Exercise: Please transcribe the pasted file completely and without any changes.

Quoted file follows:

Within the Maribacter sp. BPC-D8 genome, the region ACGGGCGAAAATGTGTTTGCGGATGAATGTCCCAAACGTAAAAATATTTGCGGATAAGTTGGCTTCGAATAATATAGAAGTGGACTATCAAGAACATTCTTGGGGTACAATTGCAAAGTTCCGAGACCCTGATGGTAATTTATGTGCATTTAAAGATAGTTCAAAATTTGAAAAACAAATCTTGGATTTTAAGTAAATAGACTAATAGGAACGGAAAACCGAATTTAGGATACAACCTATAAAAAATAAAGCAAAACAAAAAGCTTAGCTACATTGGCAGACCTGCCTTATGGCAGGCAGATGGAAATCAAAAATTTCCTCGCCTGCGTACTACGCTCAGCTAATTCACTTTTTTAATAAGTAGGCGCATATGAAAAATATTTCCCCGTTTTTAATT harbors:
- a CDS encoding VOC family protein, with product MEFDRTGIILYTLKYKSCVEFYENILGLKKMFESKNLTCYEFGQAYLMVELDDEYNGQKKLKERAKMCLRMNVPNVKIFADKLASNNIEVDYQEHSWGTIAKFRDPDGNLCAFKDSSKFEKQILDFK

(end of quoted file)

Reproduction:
Within the Maribacter sp. BPC-D8 genome, the region ACGGGCGAAAATGTGTTTGCGGATGAATGTCCCAAACGTAAAAATATTTGCGGATAAGTTGGCTTCGAATAATATAGAAGTGGACTATCAAGAACATTCTTGGGGTACAATTGCAAAGTTCCGAGACCCTGATGGTAATTTATGTGCATTTAAAGATAGTTCAAAATTTGAAAAACAAATCTTGGATTTTAAGTAAATAGACTAATAGGAACGGAAAACCGAATTTAGGATACAACCTATAAAAAATAAAGCAAAACAAAAAGCTTAGCTACATTGGCAGACCTGCCTTATGGCAGGCAGATGGAAATCAAAAATTTCCTCGCCTGCGTACTACGCTCAGCTAATTCACTTTTTTAATAAGTAGGCGCATATGAAAAATATTTCCCCGTTTTTAATT harbors:
- a CDS encoding VOC family protein, with product MEFDRTGIILYTLKYKSCVEFYENILGLKKMFESKNLTCYEFGQAYLMVELDDEYNGQKKLKERAKMCLRMNVPNVKIFADKLASNNIEVDYQEHSWGTIAKFRDPDGNLCAFKDSSKFEKQILDFK